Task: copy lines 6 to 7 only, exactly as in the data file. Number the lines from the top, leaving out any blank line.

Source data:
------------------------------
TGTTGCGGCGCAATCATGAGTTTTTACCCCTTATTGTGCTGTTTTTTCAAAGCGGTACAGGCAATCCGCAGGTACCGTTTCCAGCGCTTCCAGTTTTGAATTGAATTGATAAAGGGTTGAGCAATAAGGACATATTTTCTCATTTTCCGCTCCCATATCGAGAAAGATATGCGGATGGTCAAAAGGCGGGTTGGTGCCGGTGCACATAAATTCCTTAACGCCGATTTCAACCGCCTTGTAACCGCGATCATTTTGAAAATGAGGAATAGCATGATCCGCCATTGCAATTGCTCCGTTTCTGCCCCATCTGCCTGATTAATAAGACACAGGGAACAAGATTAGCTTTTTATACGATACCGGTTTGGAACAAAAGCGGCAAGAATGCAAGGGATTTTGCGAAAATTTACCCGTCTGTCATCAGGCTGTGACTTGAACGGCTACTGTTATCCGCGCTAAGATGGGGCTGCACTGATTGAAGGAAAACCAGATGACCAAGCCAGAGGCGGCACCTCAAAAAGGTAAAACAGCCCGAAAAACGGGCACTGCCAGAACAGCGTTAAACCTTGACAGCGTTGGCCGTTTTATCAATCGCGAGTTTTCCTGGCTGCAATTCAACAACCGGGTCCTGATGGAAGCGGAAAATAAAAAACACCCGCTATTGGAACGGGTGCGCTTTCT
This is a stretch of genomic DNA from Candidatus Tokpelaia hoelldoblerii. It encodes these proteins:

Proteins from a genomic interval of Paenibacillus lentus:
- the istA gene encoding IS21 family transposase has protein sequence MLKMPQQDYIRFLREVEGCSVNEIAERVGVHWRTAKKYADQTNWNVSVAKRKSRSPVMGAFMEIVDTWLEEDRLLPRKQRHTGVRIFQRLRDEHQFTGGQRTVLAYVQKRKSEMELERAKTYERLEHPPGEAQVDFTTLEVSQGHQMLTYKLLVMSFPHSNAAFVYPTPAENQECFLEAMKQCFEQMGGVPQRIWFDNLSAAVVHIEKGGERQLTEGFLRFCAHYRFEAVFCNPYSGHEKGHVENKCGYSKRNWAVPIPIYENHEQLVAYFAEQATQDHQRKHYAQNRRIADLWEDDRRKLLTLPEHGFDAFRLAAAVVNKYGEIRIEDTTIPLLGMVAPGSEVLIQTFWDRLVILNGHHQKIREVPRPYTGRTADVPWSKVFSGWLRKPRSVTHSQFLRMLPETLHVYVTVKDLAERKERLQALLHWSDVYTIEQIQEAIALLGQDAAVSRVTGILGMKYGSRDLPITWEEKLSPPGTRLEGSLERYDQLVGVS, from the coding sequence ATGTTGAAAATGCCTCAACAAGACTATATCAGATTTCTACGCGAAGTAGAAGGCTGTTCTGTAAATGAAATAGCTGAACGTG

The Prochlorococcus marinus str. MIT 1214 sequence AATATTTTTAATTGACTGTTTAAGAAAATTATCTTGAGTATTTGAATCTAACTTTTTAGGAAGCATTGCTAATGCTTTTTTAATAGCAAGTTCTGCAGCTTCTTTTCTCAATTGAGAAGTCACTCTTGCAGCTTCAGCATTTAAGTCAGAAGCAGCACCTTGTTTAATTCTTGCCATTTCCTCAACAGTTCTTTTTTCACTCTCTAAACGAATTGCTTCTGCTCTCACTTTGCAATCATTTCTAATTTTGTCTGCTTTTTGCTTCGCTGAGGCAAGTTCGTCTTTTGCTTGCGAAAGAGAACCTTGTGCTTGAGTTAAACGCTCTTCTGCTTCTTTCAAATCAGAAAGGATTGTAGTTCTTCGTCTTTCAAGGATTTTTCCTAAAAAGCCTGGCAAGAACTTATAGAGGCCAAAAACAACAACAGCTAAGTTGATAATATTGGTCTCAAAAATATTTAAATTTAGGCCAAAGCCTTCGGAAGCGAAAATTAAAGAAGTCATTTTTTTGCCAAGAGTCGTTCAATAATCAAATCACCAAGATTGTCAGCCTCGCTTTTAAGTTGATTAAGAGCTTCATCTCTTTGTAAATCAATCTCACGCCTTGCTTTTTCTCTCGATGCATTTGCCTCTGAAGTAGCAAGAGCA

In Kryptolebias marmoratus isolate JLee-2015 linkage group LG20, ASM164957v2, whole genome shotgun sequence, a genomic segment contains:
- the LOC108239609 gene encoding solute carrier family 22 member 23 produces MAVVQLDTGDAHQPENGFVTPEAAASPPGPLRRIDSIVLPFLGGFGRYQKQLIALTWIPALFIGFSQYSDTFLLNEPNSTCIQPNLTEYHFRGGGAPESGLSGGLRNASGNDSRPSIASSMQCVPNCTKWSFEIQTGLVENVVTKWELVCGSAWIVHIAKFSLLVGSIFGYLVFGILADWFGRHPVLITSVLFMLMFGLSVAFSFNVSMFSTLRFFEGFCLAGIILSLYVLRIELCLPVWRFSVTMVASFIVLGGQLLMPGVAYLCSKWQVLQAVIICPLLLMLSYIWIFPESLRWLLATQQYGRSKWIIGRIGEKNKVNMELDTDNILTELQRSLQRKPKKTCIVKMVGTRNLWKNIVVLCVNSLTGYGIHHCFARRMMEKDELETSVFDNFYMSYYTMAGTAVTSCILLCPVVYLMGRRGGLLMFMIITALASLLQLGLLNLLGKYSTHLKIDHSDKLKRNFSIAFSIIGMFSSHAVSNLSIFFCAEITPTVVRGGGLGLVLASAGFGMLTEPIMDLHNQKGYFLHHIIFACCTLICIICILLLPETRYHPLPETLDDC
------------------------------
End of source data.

In Kryptolebias marmoratus isolate JLee-2015 linkage group LG20, ASM164957v2, whole genome shotgun sequence, a genomic segment contains:
- the LOC108239609 gene encoding solute carrier family 22 member 23 produces MAVVQLDTGDAHQPENGFVTPEAAASPPGPLRRIDSIVLPFLGGFGRYQKQLIALTWIPALFIGFSQYSDTFLLNEPNSTCIQPNLTEYHFRGGGAPESGLSGGLRNASGNDSRPSIASSMQCVPNCTKWSFEIQTGLVENVVTKWELVCGSAWIVHIAKFSLLVGSIFGYLVFGILADWFGRHPVLITSVLFMLMFGLSVAFSFNVSMFSTLRFFEGFCLAGIILSLYVLRIELCLPVWRFSVTMVASFIVLGGQLLMPGVAYLCSKWQVLQAVIICPLLLMLSYIWIFPESLRWLLATQQYGRSKWIIGRIGEKNKVNMELDTDNILTELQRSLQRKPKKTCIVKMVGTRNLWKNIVVLCVNSLTGYGIHHCFARRMMEKDELETSVFDNFYMSYYTMAGTAVTSCILLCPVVYLMGRRGGLLMFMIITALASLLQLGLLNLLGKYSTHLKIDHSDKLKRNFSIAFSIIGMFSSHAVSNLSIFFCAEITPTVVRGGGLGLVLASAGFGMLTEPIMDLHNQKGYFLHHIIFACCTLICIICILLLPETRYHPLPETLDDC